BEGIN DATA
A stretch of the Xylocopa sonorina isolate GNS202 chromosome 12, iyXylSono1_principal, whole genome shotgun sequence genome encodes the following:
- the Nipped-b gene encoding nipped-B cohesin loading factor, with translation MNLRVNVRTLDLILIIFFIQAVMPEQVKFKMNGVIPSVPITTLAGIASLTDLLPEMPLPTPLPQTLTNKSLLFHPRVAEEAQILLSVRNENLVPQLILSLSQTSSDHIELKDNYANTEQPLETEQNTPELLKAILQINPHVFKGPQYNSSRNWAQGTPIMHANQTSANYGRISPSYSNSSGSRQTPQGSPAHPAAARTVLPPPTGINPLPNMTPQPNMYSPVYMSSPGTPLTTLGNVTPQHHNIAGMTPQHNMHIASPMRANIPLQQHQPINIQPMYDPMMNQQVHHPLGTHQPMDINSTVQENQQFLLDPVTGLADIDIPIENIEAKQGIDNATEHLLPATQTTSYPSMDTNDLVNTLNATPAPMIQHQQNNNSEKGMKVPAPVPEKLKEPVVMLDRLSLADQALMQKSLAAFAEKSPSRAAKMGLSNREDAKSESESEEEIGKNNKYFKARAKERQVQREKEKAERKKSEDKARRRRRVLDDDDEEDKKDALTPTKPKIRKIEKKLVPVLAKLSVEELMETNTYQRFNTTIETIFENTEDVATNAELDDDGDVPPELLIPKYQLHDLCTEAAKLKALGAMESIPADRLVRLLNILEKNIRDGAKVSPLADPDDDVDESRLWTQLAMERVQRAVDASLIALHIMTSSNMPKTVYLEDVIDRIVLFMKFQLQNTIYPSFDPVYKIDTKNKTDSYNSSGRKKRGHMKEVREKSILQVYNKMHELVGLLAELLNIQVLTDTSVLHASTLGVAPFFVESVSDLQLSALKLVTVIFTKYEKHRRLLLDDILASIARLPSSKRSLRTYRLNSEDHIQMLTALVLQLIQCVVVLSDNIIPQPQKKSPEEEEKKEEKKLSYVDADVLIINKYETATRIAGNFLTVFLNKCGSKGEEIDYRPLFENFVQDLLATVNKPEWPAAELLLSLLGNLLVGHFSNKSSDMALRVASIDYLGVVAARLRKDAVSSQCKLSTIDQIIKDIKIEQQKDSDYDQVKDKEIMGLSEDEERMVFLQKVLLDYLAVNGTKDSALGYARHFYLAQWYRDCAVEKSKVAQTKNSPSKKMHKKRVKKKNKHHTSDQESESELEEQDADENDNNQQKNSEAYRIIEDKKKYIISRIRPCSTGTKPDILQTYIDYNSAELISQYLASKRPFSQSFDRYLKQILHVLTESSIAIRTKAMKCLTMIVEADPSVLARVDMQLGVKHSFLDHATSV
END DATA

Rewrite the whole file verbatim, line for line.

A stretch of the Xylocopa sonorina isolate GNS202 chromosome 12, iyXylSono1_principal, whole genome shotgun sequence genome encodes the following:
- the Nipped-b gene encoding nipped-B cohesin loading factor, with translation MNLRVNVRTLDLILIIFFIQAVMPEQVKFKMNGVIPSVPITTLAGIASLTDLLPEMPLPTPLPQTLTNKSLLFHPRVAEEAQILLSVRNENLVPQLILSLSQTSSDHIELKDNYANTEQPLETEQNTPELLKAILQINPHVFKGPQYNSSRNWAQGTPIMHANQTSANYGRISPSYSNSSGSRQTPQGSPAHPAAARTVLPPPTGINPLPNMTPQPNMYSPVYMSSPGTPLTTLGNVTPQHHNIAGMTPQHNMHIASPMRANIPLQQHQPINIQPMYDPMMNQQVHHPLGTHQPMDINSTVQENQQFLLDPVTGLADIDIPIENIEAKQGIDNATEHLLPATQTTSYPSMDTNDLVNTLNATPAPMIQHQQNNNSEKGMKVPAPVPEKLKEPVVMLDRLSLADQALMQKSLAAFAEKSPSRAAKMGLSNREDAKSESESEEEIGKNNKYFKARAKERQVQREKEKAERKKSEDKARRRRRVLDDDDEEDKKDALTPTKPKIRKIEKKLVPVLAKLSVEELMETNTYQRFNTTIETIFENTEDVATNAELDDDGDVPPELLIPKYQLHDLCTEAAKLKALGAMESIPADRLVRLLNILEKNIRDGAKVSPLADPDDDVDESRLWTQLAMERVQRAVDASLIALHIMTSSNMPKTVYLEDVIDRIVLFMKFQLQNTIYPSFDPVYKIDTKNKTDSYNSSGRKKRGHMKEVREKSILQVYNKMHELVGLLAELLNIQVLTDTSVLHASTLGVAPFFVESVSDLQLSALKLVTVIFTKYEKHRRLLLDDILASIARLPSSKRSLRTYRLNSEDHIQMLTALVLQLIQCVVVLSDNIIPQPQKKSPEEEEKKEEKKLSYVDADVLIINKYETATRIAGNFLTVFLNKCGSKGEEIDYRPLFENFVQDLLATVNKPEWPAAELLLSLLGNLLVGHFSNKSSDMALRVASIDYLGVVAARLRKDAVSSQCKLSTIDQIIKDIKIEQQKDSDYDQVKDKEIMGLSEDEERMVFLQKVLLDYLAVNGTKDSALGYARHFYLAQWYRDCAVEKSKVAQTKNSPSKKMHKKRVKKKNKHHTSDQESESELEEQDADENDNNQQKNSEAYRIIEDKKKYIISRIRPCSTGTKPDILQTYIDYNSAELISQYLASKRPFSQSFDRYLKQILHVLTESSIAIRTKAMKCLTMIVEADPSVLARVDMQLGVKHSFLDHATSV